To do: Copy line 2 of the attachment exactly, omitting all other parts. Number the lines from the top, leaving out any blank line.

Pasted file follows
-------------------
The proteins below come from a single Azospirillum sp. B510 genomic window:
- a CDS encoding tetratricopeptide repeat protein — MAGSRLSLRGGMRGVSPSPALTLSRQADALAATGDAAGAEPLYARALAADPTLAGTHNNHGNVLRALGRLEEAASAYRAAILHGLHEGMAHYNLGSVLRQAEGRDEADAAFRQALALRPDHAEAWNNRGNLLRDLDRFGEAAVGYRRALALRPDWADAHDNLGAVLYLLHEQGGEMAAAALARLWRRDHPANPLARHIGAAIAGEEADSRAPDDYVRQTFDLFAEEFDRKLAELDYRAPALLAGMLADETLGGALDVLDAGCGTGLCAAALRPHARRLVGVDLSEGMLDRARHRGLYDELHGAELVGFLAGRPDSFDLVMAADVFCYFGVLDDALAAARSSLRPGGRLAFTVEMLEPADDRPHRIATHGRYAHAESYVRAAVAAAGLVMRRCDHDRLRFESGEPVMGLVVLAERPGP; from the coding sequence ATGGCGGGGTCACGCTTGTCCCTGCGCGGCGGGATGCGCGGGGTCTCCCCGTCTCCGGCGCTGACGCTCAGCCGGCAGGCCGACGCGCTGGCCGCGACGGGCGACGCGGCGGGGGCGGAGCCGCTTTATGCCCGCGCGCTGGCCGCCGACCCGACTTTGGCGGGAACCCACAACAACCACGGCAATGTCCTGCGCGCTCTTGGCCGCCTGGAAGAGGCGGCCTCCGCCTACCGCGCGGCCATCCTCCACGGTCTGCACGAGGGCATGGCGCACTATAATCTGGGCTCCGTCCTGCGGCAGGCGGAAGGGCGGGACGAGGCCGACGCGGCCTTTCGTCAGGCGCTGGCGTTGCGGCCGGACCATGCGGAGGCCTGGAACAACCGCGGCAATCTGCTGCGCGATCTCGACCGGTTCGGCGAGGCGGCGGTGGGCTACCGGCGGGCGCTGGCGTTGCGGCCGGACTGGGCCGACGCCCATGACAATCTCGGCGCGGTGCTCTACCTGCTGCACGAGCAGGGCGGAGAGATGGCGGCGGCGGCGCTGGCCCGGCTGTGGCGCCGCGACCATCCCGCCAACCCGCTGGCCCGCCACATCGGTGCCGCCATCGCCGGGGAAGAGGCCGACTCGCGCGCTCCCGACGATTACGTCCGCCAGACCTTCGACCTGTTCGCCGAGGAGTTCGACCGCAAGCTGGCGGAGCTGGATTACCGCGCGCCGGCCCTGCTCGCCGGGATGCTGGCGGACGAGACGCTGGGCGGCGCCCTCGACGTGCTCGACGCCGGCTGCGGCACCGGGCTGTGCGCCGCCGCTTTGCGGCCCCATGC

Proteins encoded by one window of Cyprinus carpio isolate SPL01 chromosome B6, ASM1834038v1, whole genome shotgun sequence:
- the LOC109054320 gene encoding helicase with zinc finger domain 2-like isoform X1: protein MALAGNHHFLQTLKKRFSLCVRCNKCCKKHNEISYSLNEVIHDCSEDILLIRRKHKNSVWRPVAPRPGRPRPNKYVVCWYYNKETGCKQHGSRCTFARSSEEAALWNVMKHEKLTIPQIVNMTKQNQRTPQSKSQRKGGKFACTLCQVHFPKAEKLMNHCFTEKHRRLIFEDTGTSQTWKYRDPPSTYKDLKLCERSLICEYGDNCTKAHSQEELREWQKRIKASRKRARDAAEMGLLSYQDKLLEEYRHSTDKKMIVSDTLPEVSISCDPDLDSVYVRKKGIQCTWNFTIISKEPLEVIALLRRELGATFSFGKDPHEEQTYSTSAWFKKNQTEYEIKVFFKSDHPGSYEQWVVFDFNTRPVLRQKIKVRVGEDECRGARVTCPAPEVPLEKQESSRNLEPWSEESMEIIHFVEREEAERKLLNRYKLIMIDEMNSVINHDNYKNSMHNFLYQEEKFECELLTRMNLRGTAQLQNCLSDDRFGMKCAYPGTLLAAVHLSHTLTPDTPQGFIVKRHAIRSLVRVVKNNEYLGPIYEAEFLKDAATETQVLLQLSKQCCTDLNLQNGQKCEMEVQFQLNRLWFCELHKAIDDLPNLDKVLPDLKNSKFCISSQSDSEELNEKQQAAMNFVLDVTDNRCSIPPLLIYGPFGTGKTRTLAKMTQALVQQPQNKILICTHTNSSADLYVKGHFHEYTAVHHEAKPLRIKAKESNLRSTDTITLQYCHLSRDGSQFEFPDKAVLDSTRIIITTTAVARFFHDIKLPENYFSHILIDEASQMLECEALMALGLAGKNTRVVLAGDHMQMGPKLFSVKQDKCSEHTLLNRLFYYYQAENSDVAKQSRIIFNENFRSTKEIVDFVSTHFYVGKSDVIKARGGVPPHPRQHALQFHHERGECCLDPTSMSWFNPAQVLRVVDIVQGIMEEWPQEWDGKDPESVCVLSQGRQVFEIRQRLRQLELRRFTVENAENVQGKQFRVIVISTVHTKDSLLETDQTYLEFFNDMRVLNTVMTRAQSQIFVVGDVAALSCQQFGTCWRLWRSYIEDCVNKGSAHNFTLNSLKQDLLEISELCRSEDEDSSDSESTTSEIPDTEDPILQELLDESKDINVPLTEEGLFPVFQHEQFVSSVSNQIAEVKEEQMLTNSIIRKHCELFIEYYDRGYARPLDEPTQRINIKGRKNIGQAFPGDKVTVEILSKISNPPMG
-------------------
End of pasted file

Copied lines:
- a CDS encoding tetratricopeptide repeat protein — MAGSRLSLRGGMRGVSPSPALTLSRQADALAATGDAAGAEPLYARALAADPTLAGTHNNHGNVLRALGRLEEAASAYRAAILHGLHEGMAHYNLGSVLRQAEGRDEADAAFRQALALRPDHAEAWNNRGNLLRDLDRFGEAAVGYRRALALRPDWADAHDNLGAVLYLLHEQGGEMAAAALARLWRRDHPANPLARHIGAAIAGEEADSRAPDDYVRQTFDLFAEEFDRKLAELDYRAPALLAGMLADETLGGALDVLDAGCGTGLCAAALRPHARRLVGVDLSEGMLDRARHRGLYDELHGAELVGFLAGRPDSFDLVMAADVFCYFGVLDDALAAARSSLRPGGRLAFTVEMLEPADDRPHRIATHGRYAHAESYVRAAVAAAGLVMRRCDHDRLRFESGEPVMGLVVLAERPGP; from the coding sequence ATGGCGGGGTCACGCTTGTCCCTGCGCGGCGGGATGCGCGGGGTCTCCCCGTCTCCGGCGCTGACGCTCAGCCGGCAGGCCGACGCGCTGGCCGCGACGGGCGACGCGGCGGGGGCGGAGCCGCTTTATGCCCGCGCGCTGGCCGCCGACCCGACTTTGGCGGGAACCCACAACAACCACGGCAATGTCCTGCGCGCTCTTGGCCGCCTGGAAGAGGCGGCCTCCGCCTACCGCGCGGCCATCCTCCACGGTCTGCACGAGGGCATGGCGCACTATAATCTGGGCTCCGTCCTGCGGCAGGCGGAAGGGCGGGACGAGGCCGACGCGGCCTTTCGTCAGGCGCTGGCGTTGCGGCCGGACCATGCGGAGGCCTGGAACAACCGCGGCAATCTGCTGCGCGATCTCGACCGGTTCGGCGAGGCGGCGGTGGGCTACCGGCGGGCGCTGGCGTTGCGGCCGGACTGGGCCGACGCCCATGACAATCTCGGCGCGGTGCTCTACCTGCTGCACGAGCAGGGCGGAGAGATGGCGGCGGCGGCGCTGGCCCGGCTGTGGCGCCGCGACCATCCCGCCAACCCGCTGGCCCGCCACATCGGTGCCGCCATCGCCGGGGAAGAGGCCGACTCGCGCGCTCCCGACGATTACGTCCGCCAGACCTTCGACCTGTTCGCCGAGGAGTTCGACCGCAAGCTGGCGGAGCTGGATTACCGCGCGCCGGCCCTGCTCGCCGGGATGCTGGCGGACGAGACGCTGGGCGGCGCCCTCGACGTGCTCGACGCCGGCTGCGGCACCGGGCTGTGCGCCGCCGCTTTGCGGCCCCATGC